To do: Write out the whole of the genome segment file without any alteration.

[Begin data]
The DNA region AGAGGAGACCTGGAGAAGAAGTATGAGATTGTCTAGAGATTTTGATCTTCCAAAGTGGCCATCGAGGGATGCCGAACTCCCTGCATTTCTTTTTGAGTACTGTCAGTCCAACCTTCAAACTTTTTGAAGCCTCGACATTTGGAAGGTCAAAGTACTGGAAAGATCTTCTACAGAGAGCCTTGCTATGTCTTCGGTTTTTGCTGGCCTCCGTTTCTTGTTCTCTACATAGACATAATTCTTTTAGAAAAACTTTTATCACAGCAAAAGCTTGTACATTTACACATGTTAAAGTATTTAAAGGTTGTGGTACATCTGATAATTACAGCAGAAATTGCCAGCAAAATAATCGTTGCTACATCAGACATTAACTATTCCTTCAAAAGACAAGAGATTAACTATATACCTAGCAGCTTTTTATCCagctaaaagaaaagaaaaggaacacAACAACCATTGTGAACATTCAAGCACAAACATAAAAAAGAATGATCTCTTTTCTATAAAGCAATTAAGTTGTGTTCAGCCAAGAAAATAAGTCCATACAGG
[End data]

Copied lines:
The DNA region AGAGGAGACCTGGAGAAGAAGTATGAGATTGTCTAGAGATTTTGATCTTCCAAAGTGGCCATCGAGGGATGCCGAACTCCCTGCATTTCTTTTTGAGTACTGTCAGTCCAACCTTCAAACTTTTTGAAGCCTCGACATTTGGAAGGTCAAAGTACTGGAAAGATCTTCTACAGAGAGCCTTGCTATGTCTTCGGTTTTTGCTGGCCTCCGTTTCTTGTTCTCTACATAGACATAATTCTTTTAGAAAAACTTTTATCACAGCAAAAGCTTGTACATTTACACATGTTAAAGTATTTAAAGGTTGTGGTACATCTGATAATTACAGCAGAAATTGCCAGCAAAATAATCGTTGCTACATCAGACATTAACTATTCCTTCAAAAGACAAGAGATTAACTATATACCTAGCAGCTTTTTATCCagctaaaagaaaagaaaaggaacacAACAACCATTGTGAACATTCAAGCACAAACATAAAAAAGAATGATCTCTTTTCTATAAAGCAATTAAGTTGTGTTCAGCCAAGAAAATAAGTCCATACAGG